The fund management industry certainly does open itself up to criticism when it comes to poor governance.
Yet, over the summer, an example emerged of what seems like good practice and perhaps provides a blueprint for others to follow. Indeed, I hear two fund managers already have looked into the example to see if they should follow suit.
Legal & General, a UK insurance company with a good pedigree in real estate investment management, has taken an unorthodox approach to the potentially thorny issue of whether to extend or liquidate a fund due to expire in 2014.
The fund in question, the Industrial Property Investment Fund, has been going for 16 years, has more than £780 million (€907 million; $1.2 billion) in assets and some 90-plus investors, mainly advised by multi-managers.
For such a longstanding and largish fund, it would be human nature to want to preserve fee income by extending it. Normally, the general partner would have that outcome in mind and would speak to investors one by one to influence events. Divide and conquer, in other words.
Indeed, Legal & General did start talking to investors one by one last year, but it quickly found out that the limited partners each had slightly different needs. That is when the firm decided to deviate from the norm.
Earlier this year, Legal & General went forward with a plan to form an advisory committee and present all the options available to investors. Dan Batterton, business development manager at Legal & General Property, told those present – the fund’s seven largest LPs, representing most of the equity – that the manager wanted to extend the fund as it believed the majority of its investors wanted to do, but that the firm wanted advice on how to do it.
It seems that, under the current guise of the fund, there is no contractual mechanism for investors to leave, which didn’t seem right to Legal & General or to the investors. Batterton also explained that the ability to raise new equity was highly constrained and that the general partner’s performance fees could only be paid when the fund had sold the last asset. So, if investors wanted to extend, that would reset the clock.
Batterton went through all the options and opened the debate widely to incorporate what to do about fee structures, corporate governance and everything else that rightly should be reviewed when thinking of extending a fund. Though he knew many investors wanted to extend, he was braced for investors wanting to redeem and for demands over reduced performance fees in exchange for giving the fund renewed longevity.
Still, Batterton felt “empowered” by Bill Hughes, head of property, who had told him that, if investors wanted to shut down the fund, shut it down they would. Hughes had insisted that Legal & General is not in the business of protecting fee income, but of providing long-term investment returns. “Rather than wind up the investors now for a short-term benefit, we will gain in the long term by keeping them on board,” Hughes had told Batterton.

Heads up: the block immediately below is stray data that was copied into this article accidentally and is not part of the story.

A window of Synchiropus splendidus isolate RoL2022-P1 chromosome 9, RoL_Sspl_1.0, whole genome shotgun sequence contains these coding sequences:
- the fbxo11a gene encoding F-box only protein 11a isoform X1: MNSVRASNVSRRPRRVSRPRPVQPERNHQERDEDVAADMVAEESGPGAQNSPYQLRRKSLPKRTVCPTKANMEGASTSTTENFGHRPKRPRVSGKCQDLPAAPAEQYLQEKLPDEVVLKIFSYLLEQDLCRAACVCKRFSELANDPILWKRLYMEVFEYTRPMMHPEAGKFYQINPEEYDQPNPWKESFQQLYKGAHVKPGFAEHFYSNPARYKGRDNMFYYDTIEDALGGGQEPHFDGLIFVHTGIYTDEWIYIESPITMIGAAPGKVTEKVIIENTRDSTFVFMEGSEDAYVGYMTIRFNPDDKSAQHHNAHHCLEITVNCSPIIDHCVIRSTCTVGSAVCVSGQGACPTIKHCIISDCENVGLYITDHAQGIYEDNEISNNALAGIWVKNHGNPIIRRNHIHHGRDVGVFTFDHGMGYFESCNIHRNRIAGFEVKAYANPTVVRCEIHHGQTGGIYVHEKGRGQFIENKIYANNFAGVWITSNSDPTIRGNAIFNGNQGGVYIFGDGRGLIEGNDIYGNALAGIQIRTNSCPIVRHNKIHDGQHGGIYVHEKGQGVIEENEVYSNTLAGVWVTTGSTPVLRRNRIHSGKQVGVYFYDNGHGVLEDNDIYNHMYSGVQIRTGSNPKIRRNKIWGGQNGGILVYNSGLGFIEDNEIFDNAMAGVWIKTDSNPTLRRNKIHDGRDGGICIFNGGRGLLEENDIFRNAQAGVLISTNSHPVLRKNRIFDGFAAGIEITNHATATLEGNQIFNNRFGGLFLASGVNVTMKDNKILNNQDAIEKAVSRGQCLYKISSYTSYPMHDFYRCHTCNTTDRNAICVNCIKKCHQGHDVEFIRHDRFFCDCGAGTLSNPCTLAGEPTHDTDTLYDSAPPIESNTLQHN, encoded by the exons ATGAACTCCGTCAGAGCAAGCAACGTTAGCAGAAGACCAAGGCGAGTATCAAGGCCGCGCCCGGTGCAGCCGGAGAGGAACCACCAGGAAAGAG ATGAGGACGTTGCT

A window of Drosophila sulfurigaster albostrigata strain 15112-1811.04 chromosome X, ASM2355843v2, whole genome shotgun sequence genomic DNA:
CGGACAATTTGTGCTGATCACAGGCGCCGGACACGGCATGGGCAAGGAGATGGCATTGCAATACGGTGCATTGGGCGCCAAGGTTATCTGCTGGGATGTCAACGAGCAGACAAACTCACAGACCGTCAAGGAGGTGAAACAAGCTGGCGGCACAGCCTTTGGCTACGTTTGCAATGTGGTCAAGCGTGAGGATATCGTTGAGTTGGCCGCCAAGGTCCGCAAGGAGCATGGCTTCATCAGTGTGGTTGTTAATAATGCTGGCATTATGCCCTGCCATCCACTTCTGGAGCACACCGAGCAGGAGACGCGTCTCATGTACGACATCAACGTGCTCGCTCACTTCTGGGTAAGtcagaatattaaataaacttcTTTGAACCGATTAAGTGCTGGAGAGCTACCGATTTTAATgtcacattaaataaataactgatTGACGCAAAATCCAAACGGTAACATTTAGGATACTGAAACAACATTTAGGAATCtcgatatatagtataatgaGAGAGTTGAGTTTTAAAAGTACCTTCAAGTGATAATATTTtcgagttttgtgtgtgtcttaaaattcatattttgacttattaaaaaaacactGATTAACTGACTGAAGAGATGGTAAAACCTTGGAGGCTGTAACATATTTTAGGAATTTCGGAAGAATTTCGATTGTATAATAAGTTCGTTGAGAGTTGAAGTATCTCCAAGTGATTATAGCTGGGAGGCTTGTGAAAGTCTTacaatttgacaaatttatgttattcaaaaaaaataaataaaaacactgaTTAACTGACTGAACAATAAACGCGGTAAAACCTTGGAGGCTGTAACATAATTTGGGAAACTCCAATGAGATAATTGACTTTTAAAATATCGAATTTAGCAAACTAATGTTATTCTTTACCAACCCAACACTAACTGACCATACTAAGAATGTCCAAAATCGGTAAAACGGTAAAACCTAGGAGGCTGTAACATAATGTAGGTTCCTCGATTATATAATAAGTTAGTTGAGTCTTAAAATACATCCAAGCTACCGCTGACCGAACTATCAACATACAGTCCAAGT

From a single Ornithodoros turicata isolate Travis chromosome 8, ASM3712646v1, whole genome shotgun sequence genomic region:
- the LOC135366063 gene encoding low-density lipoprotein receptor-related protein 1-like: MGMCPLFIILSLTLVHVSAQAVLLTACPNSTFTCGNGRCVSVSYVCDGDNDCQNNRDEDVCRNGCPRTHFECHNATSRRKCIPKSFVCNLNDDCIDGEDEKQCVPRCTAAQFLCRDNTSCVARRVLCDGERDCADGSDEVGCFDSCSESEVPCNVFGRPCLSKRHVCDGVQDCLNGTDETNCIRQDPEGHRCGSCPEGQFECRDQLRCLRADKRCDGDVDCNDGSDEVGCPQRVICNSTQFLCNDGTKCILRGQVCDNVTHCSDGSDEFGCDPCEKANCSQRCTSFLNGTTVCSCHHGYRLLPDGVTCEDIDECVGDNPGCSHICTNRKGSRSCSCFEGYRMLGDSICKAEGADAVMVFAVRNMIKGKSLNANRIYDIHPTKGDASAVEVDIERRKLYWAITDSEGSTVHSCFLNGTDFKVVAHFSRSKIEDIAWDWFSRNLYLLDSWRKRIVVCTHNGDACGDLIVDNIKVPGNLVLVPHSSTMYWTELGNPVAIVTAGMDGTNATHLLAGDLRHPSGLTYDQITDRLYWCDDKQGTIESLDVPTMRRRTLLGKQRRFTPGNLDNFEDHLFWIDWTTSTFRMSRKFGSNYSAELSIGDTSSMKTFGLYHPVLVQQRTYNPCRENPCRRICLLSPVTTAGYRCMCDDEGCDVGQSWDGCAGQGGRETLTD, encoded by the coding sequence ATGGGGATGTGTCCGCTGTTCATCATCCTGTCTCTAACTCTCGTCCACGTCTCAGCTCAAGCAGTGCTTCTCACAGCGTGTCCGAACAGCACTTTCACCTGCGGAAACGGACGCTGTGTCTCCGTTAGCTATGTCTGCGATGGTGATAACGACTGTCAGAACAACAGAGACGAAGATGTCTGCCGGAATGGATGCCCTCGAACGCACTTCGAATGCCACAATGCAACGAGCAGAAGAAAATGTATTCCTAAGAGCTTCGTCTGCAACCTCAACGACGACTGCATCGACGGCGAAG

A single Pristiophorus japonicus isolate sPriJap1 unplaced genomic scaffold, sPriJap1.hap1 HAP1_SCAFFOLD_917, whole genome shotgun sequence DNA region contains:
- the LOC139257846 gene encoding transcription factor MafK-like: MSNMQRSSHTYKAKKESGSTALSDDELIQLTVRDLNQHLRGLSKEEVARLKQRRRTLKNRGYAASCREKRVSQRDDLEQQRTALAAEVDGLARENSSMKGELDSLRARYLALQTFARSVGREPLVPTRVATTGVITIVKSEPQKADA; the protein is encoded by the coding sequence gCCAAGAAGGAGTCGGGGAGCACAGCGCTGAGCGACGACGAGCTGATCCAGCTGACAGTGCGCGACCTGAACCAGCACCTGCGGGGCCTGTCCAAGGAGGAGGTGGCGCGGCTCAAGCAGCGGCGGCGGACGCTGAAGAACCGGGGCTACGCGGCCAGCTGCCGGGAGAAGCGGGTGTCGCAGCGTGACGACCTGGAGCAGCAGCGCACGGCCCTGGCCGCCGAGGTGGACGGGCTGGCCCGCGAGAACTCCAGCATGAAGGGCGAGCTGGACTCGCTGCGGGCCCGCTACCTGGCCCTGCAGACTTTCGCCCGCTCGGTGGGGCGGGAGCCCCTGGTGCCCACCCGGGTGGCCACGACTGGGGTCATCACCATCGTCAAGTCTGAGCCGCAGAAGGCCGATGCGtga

So, in went Batterton to do the presentation. “I explained the issues and then I walked out,” he told PERE. Indeed, there was no one from Legal & General left in the room when the investors tossed around proposals for about two hours under guidance of the chairman from the board of trustees.
It became clear that the investors would have to compromise with each other on some issues but, after a lengthy session, the big themes were decided. Extend the fund they would and, by the way, they wouldn’t go after any change to the fee structure. As it turned out, they were happy with the longstanding arrangement.
Following that first big pow-wow, the investors had another two or three discussions to iron out the details as Legal & General had outlined some unintended consequences of some of the LPs’ proposals. They ended up with nine resolutions requiring unanimous consent, all of which received that consent.
There are a few lessons here for the industry. One, the multi-manager LPs proved they do provide added value for their double fees by offering expert guidance in matters of fund governance. Two, if investors have a large enough economic interest in a fund and the location is right, they will all sit in a room together to hash out proposals and make compromises. Three, it is sometimes better for a manager not to put the short-term gain of protecting fee income in front of doing what is right by investors in the long term. Four, the psychological effect of starting the conversation with ‘So, would you like us to shut down the fund?’ can be powerful.
Two other managers – Henderson Global Investors and Standard Life – face similar issues to the one Legal & General did one year ago, as they have two funds each that will expire in 2015. There are overlapping investors apparently, and those investors have recommended the Legal & General approach.
However, there is probably a fifth element here. It is questionable whether such an outcome would have been possible had the fund performance been poor. In fact, Legal & General’s industrial fund has outperformed its benchmark for all but one year, plus leverage is low. If it had been a different story, perhaps the manager wouldn’t have felt so empowered.